Ultralight Telescopic Review
Otter Watersports has carved itself a real niche when it comes to well-made, robustly constructed trilaminate drysuits, and this has been built on the back of a stellar reputation and superb customer service.
They offer a wide range of suits, and I have been diving a top-of-the-line Britannic II for a few years and it is still keeping me warm, dry and comfortable even after hundreds of dives. However, while it is a fantastic suit, it is quite heavy given the durable material it is made from, so not ideal for those who want to take their drysuit away with them.
That is where the Ultralight Telescopic drysuit steps up to the plate.
The Ultralight Telescopic looks, at first glance, very similar to the Britannic II, with the same telescopic, cross-torso zip design – check out the photograph of myself and Ross Arnold in Iceland on the following page. I am in my Britannic II, and Ross is sporting the Ultralight, and we look like a couple of extras from the live-action version of Captain Scarlet! You can also get it in all-red, all-black or all-blue, or blue/black.
However, it is only when you hold the Britannic II in one hand, and the Ultralight Telescopic in the other, that you notice a major difference. The very flexible ‘rip skin’ of the Ultralight is significantly lighter than the Britannic’s core material, making the latest Otter offering a lightweight suit that is also very robust, so the Ultralight Telescopic would make a fine UK drysuit as well as being a fantastic travel suit.
If anything, it is even easier to get in and out of than the Britannic, the thinner, lighter ‘rip skin’ material being seemingly easier to manhandle.
The double kneepads offer some tough support in these high-wear areas, and the neoprene neck warmer helps stave off the cold. It is equipped with latex neck and wrist seals, but these can be changed to neoprene as an optional extra, or you can go for a quick-replacement silithane neck seal and oval wrist seals so you never miss out on a dive. There is even the option to get factory-fitted dryglove systems added to the Ultralight, from SiTech and Antares to the very-popular KUBI (which were fitted to our test suit).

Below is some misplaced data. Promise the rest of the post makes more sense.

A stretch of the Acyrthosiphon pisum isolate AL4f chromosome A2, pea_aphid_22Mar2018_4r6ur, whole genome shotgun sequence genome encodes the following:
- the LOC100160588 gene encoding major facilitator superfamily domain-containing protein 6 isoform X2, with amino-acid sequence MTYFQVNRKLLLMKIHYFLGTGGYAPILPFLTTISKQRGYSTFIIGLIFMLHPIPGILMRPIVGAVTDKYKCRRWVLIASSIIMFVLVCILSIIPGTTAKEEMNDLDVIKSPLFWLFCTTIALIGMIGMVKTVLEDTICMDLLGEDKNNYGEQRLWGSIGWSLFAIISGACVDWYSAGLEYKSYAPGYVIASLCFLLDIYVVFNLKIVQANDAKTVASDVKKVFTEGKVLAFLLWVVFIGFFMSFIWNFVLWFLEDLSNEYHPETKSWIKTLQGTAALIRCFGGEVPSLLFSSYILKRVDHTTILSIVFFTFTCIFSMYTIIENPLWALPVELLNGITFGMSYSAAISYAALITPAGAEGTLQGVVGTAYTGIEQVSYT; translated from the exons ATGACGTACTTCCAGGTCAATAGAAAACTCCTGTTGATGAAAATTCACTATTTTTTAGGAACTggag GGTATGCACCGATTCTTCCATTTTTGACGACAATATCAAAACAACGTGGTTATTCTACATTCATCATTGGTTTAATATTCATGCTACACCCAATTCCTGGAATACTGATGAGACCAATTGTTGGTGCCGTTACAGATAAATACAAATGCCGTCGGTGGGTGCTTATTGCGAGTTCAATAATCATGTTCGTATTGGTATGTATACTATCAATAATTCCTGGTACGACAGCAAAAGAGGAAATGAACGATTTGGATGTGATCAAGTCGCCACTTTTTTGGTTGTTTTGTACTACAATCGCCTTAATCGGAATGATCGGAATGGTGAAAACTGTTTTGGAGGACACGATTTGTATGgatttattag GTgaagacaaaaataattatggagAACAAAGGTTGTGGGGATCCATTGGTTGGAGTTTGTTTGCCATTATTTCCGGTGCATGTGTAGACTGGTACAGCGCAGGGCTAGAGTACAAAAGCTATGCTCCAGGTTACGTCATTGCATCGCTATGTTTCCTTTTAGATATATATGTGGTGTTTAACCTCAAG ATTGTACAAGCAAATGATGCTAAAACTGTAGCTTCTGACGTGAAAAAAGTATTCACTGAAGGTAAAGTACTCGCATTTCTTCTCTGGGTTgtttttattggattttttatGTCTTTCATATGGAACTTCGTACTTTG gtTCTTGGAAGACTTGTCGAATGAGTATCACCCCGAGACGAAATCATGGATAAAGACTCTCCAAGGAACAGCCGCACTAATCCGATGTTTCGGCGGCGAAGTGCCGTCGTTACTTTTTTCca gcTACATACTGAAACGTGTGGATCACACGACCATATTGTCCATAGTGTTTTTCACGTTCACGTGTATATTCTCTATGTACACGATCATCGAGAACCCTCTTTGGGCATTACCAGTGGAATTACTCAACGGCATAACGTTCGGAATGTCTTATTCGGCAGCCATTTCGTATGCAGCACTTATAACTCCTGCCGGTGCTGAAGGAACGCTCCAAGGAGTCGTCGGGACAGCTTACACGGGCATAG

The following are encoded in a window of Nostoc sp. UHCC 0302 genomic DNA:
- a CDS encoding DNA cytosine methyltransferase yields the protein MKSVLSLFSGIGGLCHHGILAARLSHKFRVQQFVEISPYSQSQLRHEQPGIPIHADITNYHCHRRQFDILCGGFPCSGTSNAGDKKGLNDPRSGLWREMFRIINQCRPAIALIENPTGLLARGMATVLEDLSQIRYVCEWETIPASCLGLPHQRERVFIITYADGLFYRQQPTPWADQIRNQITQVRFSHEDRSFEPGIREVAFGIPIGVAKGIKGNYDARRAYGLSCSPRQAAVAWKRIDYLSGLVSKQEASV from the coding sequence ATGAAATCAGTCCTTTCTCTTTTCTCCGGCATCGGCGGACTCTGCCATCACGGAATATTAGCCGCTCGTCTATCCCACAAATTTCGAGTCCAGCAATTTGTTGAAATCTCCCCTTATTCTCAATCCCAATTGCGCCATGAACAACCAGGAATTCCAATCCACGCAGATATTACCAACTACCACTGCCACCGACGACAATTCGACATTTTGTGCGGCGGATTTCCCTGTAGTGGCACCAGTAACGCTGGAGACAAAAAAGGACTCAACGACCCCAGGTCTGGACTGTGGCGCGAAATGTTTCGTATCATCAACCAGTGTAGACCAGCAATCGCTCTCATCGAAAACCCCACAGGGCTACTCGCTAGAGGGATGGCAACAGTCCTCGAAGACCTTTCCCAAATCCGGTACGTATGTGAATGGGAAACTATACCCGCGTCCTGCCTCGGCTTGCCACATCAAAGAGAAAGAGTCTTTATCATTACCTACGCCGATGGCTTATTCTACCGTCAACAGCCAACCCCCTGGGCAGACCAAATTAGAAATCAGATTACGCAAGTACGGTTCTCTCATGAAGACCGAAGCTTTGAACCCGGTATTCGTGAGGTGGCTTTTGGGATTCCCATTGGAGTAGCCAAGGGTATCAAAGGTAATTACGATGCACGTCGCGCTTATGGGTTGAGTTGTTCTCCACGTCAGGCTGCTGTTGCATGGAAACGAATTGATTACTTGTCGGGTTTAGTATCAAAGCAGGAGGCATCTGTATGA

There are also a wide choice of pockets that can be fitted to the Ultralight Telescopic, but we found the basic bellows-type with a Velcro-closing tab equipped with a zippered pocket worked well.
As with all Otter drysuits, the Ultralight Telescopic comes with a neoprene Drystyle hood, zipped changing-mat-style suit bag, and a choice of either Apeks or Si-Tech tried-and-tested valves (which can be located in the standard position, or in a GUE/DIR recommended location.
Neoprene dry socks and rock boots are supplied as standard, but you can swap these out for any other style of Otter boot are no cost.
Ross dived the Ultralight in the 2 degrees C waters of Silfra in Iceland, as well as other sites where the water reached a balmy 4-5 degrees C, and with a decent undersuit worn underneath, he was kept as warm as toast – and more importantly, bone dry. Ross is what can best be described as a ‘warm-water diver’, and to get him into temperatures in the low-teens or below is a major feat. To have him emerge from a 45-minute dive in very cold waters with a smile on his face – and feeling warm and dry – was nothing short of miraculous. I don’t think we’ve transformed him into a hardcore UK diver just yet, but the Ultralight Telescopic – and the KUBI Dryglove System – certainly helped set him on the right path.
We have also been reviewing the Fourth Element Argonaut Stealth.
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